(L to R) Richard Aylwin, Heather and David Pitt at Settle Station

I came into his orbit once again when meeting Wainwright acolytes David and Heather Pitt on the St Cuthberts Way in 2012. We kept in touch, and they regaled me with details of the route they had created inspired by the solitary walk Wainwright undertook through the Pennines in September 1938. His account of that walk is a wonderful companion to have on the journey (A Pennine Journey – The Story of a Long Walk in 1938 published by The Wainwright Society).

The rest, as it were, is history and on becoming the PR Officer for the Pennine Journey, I determined to undertake this lesser well known, and more peaceful route, than some of its more crowded peers.

Planning the Walk

I decided to do a first seven days stretch from Settle to Westgate in Weardale, a distance of 80 miles and benefitting from public transport at both ends.

For a Londoner, the start of the Pennine Journey route is eminently accessible by train via Leeds to Settle and one can be on the path in the early afternoon with a 10am departure from King’s Cross station.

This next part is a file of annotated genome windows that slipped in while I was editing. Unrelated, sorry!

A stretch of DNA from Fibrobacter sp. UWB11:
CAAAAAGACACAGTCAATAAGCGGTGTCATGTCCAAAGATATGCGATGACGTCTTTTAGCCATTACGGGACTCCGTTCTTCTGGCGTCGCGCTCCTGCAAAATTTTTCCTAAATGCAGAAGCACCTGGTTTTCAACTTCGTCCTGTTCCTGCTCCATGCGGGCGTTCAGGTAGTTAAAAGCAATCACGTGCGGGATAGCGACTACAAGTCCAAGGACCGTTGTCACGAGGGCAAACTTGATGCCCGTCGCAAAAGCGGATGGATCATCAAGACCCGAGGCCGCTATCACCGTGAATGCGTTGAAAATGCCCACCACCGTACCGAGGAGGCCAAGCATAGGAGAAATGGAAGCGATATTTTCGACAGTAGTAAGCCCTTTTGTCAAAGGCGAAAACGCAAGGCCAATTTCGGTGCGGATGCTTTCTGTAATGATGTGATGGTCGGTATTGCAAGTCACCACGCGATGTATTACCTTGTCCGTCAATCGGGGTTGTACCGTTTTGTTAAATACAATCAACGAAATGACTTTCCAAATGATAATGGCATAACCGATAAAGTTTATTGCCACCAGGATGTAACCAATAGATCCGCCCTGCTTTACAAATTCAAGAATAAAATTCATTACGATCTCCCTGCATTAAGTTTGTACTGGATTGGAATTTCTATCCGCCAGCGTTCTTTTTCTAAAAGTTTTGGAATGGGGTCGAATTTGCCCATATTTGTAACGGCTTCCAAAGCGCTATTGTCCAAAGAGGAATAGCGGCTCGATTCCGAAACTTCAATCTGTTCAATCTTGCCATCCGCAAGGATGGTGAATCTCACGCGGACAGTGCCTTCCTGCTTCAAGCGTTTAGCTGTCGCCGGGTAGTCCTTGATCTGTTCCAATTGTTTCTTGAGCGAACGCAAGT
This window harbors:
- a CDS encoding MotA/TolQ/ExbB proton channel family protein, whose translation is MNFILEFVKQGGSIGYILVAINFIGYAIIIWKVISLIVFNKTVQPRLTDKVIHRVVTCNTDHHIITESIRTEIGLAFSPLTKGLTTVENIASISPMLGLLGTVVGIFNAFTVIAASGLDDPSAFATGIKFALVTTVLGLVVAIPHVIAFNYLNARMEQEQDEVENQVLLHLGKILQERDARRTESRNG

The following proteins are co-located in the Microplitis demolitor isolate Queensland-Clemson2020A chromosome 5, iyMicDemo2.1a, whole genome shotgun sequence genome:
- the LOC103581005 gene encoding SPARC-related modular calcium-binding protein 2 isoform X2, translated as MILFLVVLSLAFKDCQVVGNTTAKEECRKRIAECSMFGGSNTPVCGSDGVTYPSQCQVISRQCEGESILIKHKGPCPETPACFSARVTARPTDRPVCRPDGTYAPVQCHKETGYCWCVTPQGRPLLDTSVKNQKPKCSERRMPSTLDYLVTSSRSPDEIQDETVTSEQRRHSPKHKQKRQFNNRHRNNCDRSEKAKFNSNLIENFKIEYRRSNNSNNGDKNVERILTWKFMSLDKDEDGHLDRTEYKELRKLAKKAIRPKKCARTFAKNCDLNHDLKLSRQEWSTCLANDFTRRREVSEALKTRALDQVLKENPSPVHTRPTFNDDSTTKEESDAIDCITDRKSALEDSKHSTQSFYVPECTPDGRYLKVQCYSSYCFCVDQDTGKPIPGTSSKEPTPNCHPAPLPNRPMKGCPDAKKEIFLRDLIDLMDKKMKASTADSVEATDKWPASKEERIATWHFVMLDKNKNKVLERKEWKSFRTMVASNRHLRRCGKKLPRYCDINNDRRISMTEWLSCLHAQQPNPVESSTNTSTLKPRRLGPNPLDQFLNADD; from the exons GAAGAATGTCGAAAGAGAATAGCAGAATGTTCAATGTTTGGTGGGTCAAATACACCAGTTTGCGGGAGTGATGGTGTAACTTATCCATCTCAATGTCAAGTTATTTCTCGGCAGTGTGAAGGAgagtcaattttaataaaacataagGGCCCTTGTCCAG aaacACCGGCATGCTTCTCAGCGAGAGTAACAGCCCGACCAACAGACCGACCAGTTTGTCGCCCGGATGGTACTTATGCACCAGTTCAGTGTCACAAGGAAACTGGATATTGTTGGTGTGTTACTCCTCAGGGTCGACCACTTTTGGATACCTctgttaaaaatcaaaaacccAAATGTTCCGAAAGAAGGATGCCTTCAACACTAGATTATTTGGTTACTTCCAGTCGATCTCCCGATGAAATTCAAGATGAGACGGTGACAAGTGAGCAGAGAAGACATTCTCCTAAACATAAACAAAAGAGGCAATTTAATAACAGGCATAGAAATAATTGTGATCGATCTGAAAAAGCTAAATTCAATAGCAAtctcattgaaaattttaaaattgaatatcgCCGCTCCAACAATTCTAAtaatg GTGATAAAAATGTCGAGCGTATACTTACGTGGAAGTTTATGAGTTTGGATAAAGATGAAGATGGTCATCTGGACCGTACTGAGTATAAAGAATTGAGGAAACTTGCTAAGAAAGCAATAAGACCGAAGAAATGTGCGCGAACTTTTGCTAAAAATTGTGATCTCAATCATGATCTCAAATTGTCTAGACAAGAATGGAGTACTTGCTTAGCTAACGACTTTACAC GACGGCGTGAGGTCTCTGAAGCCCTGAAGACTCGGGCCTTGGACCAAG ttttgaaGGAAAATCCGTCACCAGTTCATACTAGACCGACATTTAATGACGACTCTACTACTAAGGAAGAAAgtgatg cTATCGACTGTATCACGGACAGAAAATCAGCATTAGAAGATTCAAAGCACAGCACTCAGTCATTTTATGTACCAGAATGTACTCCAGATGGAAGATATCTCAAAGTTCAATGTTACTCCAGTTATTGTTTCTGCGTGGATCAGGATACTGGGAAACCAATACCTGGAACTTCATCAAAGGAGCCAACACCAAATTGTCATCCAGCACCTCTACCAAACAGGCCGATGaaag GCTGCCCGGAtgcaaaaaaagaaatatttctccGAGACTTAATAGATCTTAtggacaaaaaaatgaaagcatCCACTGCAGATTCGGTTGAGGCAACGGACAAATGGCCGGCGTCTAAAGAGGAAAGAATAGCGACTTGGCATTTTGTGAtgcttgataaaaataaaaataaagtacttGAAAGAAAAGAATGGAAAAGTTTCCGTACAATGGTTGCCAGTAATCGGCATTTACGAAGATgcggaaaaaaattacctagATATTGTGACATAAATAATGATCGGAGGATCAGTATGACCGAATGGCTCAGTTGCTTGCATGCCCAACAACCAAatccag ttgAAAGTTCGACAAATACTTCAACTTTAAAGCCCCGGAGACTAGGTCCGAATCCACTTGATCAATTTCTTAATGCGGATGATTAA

Organisation of my week-long walk was made easier by putting it in the hands of Brigantes Walking Holidays, a well-run professional company that booked overnight accommodation and arranged luggage transfer each day with military efficiency.

The Pennines near Middleton

The week-long itinerary organised by Brigantes was dependent on where bed and breakfast accommodation was available so distances varied from fairly short days of just 7.5 miles to a moorland romp of over 17 miles from Keld to Cotherstone and another 16-mile section from Middleton in Teesdale to Westgate in Weardale including a delightful section along the lively River Tees. None of the days were too exhausting and should easily be manageable for the average walker.

The bed and breakfast accommodation comprised a mix of pub, hotel and private homes ranging from the comfortable to the downright luxurious at Low Mill Guest House, with the ancient mill-wheel still in place, in Buckden.

Goldstone Hill on Cotherstone Moor